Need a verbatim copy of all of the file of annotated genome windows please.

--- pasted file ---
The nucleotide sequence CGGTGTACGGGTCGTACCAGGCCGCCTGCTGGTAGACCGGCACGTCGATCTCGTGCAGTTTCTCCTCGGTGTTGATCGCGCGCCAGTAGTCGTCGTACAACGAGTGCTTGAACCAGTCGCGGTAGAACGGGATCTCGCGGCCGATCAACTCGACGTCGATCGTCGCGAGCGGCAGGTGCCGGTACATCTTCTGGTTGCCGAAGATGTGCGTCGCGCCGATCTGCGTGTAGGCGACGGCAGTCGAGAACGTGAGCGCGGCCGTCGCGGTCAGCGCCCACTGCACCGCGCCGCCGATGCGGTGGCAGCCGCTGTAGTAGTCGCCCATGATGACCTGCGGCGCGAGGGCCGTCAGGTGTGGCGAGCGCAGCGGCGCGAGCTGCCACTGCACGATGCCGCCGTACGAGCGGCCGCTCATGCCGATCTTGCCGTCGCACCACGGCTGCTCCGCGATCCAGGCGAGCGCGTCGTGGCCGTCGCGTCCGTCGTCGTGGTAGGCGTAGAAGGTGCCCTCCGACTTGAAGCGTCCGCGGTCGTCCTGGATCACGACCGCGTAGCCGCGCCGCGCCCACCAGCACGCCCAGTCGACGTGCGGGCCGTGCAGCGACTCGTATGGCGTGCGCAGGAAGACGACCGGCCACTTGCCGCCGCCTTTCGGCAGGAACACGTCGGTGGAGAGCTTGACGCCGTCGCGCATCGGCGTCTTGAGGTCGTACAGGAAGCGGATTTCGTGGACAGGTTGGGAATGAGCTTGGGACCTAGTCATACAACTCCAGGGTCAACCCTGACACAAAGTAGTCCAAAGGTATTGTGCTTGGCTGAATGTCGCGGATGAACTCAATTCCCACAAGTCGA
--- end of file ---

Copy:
The nucleotide sequence CGGTGTACGGGTCGTACCAGGCCGCCTGCTGGTAGACCGGCACGTCGATCTCGTGCAGTTTCTCCTCGGTGTTGATCGCGCGCCAGTAGTCGTCGTACAACGAGTGCTTGAACCAGTCGCGGTAGAACGGGATCTCGCGGCCGATCAACTCGACGTCGATCGTCGCGAGCGGCAGGTGCCGGTACATCTTCTGGTTGCCGAAGATGTGCGTCGCGCCGATCTGCGTGTAGGCGACGGCAGTCGAGAACGTGAGCGCGGCCGTCGCGGTCAGCGCCCACTGCACCGCGCCGCCGATGCGGTGGCAGCCGCTGTAGTAGTCGCCCATGATGACCTGCGGCGCGAGGGCCGTCAGGTGTGGCGAGCGCAGCGGCGCGAGCTGCCACTGCACGATGCCGCCGTACGAGCGGCCGCTCATGCCGATCTTGCCGTCGCACCACGGCTGCTCCGCGATCCAGGCGAGCGCGTCGTGGCCGTCGCGTCCGTCGTCGTGGTAGGCGTAGAAGGTGCCCTCCGACTTGAAGCGTCCGCGGTCGTCCTGGATCACGACCGCGTAGCCGCGCCGCGCCCACCAGCACGCCCAGTCGACGTGCGGGCCGTGCAGCGACTCGTATGGCGTGCGCAGGAAGACGACCGGCCACTTGCCGCCGCCTTTCGGCAGGAACACGTCGGTGGAGAGCTTGACGCCGTCGCGCATCGGCGTCTTGAGGTCGTACAGGAAGCGGATTTCGTGGACAGGTTGGGAATGAGCTTGGGACCTAGTCATACAACTCCAGGGTCAACCCTGACACAAAGTAGTCCAAAGGTATTGTGCTTGGCTGAATGTCGCGGATGAACTCAATTCCCACAAGTCGA